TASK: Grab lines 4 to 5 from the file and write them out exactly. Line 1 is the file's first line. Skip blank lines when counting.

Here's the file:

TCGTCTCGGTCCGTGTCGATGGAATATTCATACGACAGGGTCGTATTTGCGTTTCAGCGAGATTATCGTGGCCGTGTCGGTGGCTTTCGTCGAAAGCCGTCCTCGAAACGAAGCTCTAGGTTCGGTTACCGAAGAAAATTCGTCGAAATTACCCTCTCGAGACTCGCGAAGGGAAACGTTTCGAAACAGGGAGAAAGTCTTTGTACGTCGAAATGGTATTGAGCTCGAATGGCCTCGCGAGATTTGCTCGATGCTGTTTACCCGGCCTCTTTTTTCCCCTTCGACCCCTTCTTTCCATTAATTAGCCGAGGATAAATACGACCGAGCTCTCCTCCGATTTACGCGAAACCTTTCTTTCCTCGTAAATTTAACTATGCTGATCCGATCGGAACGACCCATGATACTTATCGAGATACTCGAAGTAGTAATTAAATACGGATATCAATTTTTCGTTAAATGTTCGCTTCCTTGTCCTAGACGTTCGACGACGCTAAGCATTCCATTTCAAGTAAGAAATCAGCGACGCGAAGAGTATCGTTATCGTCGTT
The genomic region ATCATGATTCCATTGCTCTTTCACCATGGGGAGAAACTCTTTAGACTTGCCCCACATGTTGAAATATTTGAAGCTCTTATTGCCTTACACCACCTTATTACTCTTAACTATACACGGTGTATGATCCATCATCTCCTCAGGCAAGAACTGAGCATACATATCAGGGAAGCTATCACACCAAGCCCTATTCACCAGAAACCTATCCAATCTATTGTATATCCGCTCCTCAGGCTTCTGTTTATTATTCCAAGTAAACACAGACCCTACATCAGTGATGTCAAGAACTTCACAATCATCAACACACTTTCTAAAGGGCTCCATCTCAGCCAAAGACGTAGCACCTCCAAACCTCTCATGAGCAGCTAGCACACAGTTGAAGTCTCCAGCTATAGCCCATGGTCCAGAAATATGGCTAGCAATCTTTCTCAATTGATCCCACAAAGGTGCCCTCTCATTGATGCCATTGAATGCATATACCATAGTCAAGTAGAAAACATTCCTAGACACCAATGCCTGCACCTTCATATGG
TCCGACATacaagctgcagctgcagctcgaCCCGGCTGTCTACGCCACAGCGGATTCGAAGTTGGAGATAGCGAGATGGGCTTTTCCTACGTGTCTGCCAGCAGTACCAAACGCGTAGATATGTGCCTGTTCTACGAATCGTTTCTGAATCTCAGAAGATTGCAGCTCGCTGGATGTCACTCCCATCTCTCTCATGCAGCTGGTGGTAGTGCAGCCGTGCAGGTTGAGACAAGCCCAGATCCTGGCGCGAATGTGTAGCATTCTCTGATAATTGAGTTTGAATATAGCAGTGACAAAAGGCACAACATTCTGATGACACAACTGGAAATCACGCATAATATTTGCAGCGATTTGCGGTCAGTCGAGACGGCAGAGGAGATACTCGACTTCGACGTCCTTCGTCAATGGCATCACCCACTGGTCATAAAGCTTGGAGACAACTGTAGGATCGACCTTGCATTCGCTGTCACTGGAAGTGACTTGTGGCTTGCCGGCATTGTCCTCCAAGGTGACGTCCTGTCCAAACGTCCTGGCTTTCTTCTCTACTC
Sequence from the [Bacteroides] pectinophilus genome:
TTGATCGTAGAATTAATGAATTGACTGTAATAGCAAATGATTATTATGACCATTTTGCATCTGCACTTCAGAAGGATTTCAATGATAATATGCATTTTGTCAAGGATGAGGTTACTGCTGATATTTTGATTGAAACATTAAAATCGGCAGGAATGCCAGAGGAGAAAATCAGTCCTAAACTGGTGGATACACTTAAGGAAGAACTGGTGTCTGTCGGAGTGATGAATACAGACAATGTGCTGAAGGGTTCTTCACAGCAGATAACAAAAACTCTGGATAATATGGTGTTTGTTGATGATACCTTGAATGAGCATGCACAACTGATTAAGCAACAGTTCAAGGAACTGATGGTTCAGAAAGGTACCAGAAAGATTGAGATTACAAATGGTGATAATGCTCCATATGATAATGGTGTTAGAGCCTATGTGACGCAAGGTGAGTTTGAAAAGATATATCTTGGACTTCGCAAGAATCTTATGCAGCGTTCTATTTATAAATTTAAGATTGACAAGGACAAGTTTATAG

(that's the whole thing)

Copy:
Sequence from the [Bacteroides] pectinophilus genome:
TTGATCGTAGAATTAATGAATTGACTGTAATAGCAAATGATTATTATGACCATTTTGCATCTGCACTTCAGAAGGATTTCAATGATAATATGCATTTTGTCAAGGATGAGGTTACTGCTGATATTTTGATTGAAACATTAAAATCGGCAGGAATGCCAGAGGAGAAAATCAGTCCTAAACTGGTGGATACACTTAAGGAAGAACTGGTGTCTGTCGGAGTGATGAATACAGACAATGTGCTGAAGGGTTCTTCACAGCAGATAACAAAAACTCTGGATAATATGGTGTTTGTTGATGATACCTTGAATGAGCATGCACAACTGATTAAGCAACAGTTCAAGGAACTGATGGTTCAGAAAGGTACCAGAAAGATTGAGATTACAAATGGTGATAATGCTCCATATGATAATGGTGTTAGAGCCTATGTGACGCAAGGTGAGTTTGAAAAGATATATCTTGGACTTCGCAAGAATCTTATGCAGCGTTCTATTTATAAATTTAAGATTGACAAGGACAAGTTTATAG